Must Play SF&F Pulp Retro-Gaming: Jagged Alliance

  • by Gitabushi

jagged-alliance-ss1

The Review, and some Thoughts:

Jagged Alliance is a turn-based, squad-based, top-down, tactical combat and resource management game.  It is clearly inspired by and based on the original X-Com game, but really runs with the concept, to the point of being a unique game.  Jagged Alliance has been called “X-Com with Personality” and I think that fits.

You are a mercenary, and you are hired to fight a traitorous former employee of a scientist and his daughter.  They had discovered how to make a regenerative serum from the sap of some trees that had been exposed to a nuclear explosion.  The trees were sterile, and the daughter was on the brink of being able to make them reproduce, ushering in an era when no one would have to suffer from disease, and when people at the brink of death can be brought back to health with just an injection.

(That’s the SF&F aspect).

You are fighting the bad guys to help protect a beautiful woman and her father from a true villain.

(That’s the Pulp part)

If you’ve ever played the original X-Com, it is a hard game.  You equip your troops and go out and fight aliens.  You explore a map, trying to find hidden aliens, and then kill them. They often see you first, and can kill your soldiers with one shot.  The main challenge in X-Com is to minimize your deaths so you don’t have to waste money hiring new soldiers. You come to care about your soldiers when they develop skills and levels and become good fighters, and when you personalize their names.

Jagged Alliance is hard, too.  Every battlefield is covered with trees, and the occasional building. You have to explore the sector, looking for the enemy.  They sometimes see you first.  The AI is very good, as the enemy will try to outflank you, will make good use of cover, etc. You have to move closer to the enemy to get a good shot, but you have to preserve action points so you can get a reaction shot…which usually has much higher chance of hitting; maybe because your character spots the enemy soldier moving in the open?

In Jagged Alliance, the difficulty is in keeping your players uninjured, because you have to keep them back in camp (and not helping on missions) for a full day to heal them up. That costs money, and wastes their useful time.  I haven’t yet tried firing injured characters, because, well, they take it personally.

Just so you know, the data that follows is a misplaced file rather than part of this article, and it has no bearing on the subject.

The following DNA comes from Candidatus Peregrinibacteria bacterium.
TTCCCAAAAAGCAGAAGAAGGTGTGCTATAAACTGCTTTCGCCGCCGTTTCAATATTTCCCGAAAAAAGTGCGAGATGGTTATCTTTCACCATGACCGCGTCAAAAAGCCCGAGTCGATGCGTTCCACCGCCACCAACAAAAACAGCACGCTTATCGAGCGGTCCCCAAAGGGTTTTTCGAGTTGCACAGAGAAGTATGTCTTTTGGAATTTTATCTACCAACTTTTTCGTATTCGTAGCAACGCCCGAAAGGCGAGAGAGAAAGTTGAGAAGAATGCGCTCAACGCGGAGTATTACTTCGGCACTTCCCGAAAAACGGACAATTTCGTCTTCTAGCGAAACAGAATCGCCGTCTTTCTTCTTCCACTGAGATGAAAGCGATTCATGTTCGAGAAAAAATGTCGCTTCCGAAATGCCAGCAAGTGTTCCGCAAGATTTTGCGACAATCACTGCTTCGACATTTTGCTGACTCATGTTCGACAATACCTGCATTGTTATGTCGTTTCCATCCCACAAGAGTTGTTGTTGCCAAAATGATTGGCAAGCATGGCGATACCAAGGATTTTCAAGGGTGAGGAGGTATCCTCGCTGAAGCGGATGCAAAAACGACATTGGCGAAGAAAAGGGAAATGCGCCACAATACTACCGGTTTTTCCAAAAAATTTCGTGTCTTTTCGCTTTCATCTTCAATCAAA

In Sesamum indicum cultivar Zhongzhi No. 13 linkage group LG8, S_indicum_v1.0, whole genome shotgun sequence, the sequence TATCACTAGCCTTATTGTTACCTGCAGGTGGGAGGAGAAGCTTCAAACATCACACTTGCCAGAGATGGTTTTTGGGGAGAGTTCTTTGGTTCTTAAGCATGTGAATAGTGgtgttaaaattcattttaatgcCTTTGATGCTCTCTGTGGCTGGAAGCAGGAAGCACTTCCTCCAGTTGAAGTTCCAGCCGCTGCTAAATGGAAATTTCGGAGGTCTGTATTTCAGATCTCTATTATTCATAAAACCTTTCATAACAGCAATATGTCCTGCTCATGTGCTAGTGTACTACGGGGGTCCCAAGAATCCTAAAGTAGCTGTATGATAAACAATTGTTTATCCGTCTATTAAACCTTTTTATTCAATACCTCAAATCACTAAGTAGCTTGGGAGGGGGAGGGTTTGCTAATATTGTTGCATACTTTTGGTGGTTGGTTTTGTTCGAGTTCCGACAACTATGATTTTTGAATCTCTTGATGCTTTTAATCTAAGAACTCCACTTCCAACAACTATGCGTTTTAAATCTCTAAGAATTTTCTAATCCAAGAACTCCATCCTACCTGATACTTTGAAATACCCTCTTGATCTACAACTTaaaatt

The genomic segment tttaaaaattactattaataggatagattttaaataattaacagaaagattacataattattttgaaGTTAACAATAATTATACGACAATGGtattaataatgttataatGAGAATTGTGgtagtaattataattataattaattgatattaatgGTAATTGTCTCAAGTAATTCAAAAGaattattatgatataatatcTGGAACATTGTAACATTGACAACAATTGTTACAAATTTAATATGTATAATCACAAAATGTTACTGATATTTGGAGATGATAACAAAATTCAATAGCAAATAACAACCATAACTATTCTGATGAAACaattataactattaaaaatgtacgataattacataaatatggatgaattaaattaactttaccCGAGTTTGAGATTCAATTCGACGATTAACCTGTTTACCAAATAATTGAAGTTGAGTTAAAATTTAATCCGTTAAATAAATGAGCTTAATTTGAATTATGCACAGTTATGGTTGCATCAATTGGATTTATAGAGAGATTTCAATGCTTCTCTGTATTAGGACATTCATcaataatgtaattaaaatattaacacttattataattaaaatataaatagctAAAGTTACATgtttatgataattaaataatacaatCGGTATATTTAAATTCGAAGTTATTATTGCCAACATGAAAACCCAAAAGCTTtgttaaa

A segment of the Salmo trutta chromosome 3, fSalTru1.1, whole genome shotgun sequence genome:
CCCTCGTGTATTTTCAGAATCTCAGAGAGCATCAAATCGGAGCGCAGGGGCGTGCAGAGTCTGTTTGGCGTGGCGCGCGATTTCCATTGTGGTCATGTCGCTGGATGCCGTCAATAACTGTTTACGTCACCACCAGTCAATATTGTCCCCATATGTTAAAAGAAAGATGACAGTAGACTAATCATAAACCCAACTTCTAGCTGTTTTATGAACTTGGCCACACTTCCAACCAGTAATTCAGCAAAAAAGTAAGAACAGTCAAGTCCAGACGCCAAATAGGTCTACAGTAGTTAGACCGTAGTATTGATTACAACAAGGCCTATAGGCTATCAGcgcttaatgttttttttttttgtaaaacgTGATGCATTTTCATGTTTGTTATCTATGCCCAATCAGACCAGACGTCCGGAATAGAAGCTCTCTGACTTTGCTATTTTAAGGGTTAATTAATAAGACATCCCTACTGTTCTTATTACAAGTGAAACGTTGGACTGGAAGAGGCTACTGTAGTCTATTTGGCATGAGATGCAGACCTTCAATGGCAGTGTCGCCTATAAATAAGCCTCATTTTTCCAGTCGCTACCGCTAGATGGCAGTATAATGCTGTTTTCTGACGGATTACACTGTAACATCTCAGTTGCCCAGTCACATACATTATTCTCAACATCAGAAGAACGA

And that is the beauty of Jagged Alliance. Every character has personality. They talk back to you if they don’t like their orders, and sometimes ignore you.  They don’t like each other, and will quit (or refuse to be hired), if you have someone on the team they don’t like.  They will tattle on each other.  If they pick up some money on the battlefield, it might not all make it back to fund future operations as it should, depending on the character of the person who picked it up.  The better mercenaries won’t work for you if you don’t have any experience, if too many of your mercenaries die, or if you won’t pay for a funeral for them.

So like X-Com, it is very, very difficult to avoid taking damage.  Like X-Com, you want to be extremely careful to manage the damage for the purpose of preserving future resources, and because you come to like your soldiers. Unlike X-Com, your soldiers don’t die with one shot, and the soldiers are likable just for their inherent personality.

It is a great game. Still fun to play now, decades after it was first made.  It is no wonder it became a cult classic and still spoken of with respect.

It is just too bad that the companies making it never had a bona fide hit on their hands to preserve their existence and ensure a successful and ongoing series.  Jagged Alliance is great. Jagged Alliance: Deadly Games is a much lighter, easier add-on.  Now that I’ve played the original, Deadly Games doesn’t seem like a full game of its own, but merely supplementary material.  Still fun, it adds several innovations (like snow, where your players can fall down as they rush toward the enemy).  And Jagged Alliance 2 is perhaps the best game in the history of computer gaming.  But after that, it gets kind of sketchy.  Several companies have attempted sequels with varying success.  I’ll provide reviews for those in the future when/if I get around to playing them.

The long, rambling background story of my experience with Jagged Alliance:

A long time ago, I found Jagged Alliance: Deadly Games in the bargain bin of a computer game store.  I played it, and it was fun.  It might have been replayable, but I never did.  A friend borrowed it, and by the time he gave it back, I moved on to other games.  And only a year or so later, I found Jagged Alliance 2 in a bargain bin, and purchased that.

And I’ve been replaying it ever since.